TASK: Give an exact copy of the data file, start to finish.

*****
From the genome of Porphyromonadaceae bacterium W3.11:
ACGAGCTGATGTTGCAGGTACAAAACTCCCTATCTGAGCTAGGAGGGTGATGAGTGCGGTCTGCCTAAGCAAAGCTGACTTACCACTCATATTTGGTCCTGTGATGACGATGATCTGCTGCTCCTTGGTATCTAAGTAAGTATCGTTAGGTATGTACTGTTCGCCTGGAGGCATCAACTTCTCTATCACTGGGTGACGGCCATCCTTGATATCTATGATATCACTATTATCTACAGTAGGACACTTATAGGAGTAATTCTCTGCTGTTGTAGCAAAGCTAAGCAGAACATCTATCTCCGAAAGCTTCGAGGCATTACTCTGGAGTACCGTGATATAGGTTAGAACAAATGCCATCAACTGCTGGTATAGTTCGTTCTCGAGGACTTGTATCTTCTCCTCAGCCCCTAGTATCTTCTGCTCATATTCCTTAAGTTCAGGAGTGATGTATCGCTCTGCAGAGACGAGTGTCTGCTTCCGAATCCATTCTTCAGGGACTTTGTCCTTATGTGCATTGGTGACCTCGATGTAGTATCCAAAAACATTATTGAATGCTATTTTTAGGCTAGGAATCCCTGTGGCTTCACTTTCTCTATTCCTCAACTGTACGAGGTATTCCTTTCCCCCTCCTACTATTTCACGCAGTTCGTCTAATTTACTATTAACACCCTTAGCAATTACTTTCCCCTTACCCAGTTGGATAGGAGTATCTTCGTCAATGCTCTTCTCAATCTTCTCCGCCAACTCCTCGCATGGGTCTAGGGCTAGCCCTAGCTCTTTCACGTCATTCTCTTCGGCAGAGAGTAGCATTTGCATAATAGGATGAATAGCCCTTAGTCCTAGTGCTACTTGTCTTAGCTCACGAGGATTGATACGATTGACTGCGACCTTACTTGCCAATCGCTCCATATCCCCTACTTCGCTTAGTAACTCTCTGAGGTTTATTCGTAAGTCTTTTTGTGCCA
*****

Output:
From the genome of Porphyromonadaceae bacterium W3.11:
ACGAGCTGATGTTGCAGGTACAAAACTCCCTATCTGAGCTAGGAGGGTGATGAGTGCGGTCTGCCTAAGCAAAGCTGACTTACCACTCATATTTGGTCCTGTGATGACGATGATCTGCTGCTCCTTGGTATCTAAGTAAGTATCGTTAGGTATGTACTGTTCGCCTGGAGGCATCAACTTCTCTATCACTGGGTGACGGCCATCCTTGATATCTATGATATCACTATTATCTACAGTAGGACACTTATAGGAGTAATTCTCTGCTGTTGTAGCAAAGCTAAGCAGAACATCTATCTCCGAAAGCTTCGAGGCATTACTCTGGAGTACCGTGATATAGGTTAGAACAAATGCCATCAACTGCTGGTATAGTTCGTTCTCGAGGACTTGTATCTTCTCCTCAGCCCCTAGTATCTTCTGCTCATATTCCTTAAGTTCAGGAGTGATGTATCGCTCTGCAGAGACGAGTGTCTGCTTCCGAATCCATTCTTCAGGGACTTTGTCCTTATGTGCATTGGTGACCTCGATGTAGTATCCAAAAACATTATTGAATGCTATTTTTAGGCTAGGAATCCCTGTGGCTTCACTTTCTCTATTCCTCAACTGTACGAGGTATTCCTTTCCCCCTCCTACTATTTCACGCAGTTCGTCTAATTTACTATTAACACCCTTAGCAATTACTTTCCCCTTACCCAGTTGGATAGGAGTATCTTCGTCAATGCTCTTCTCAATCTTCTCCGCCAACTCCTCGCATGGGTCTAGGGCTAGCCCTAGCTCTTTCACGTCATTCTCTTCGGCAGAGAGTAGCATTTGCATAATAGGATGAATAGCCCTTAGTCCTAGTGCTACTTGTCTTAGCTCACGAGGATTGATACGATTGACTGCGACCTTACTTGCCAATCGCTCCATATCCCCTACTTCGCTTAGTAACTCTCTGAGGTTTATTCGTAAGTCTTTTTGTGCCA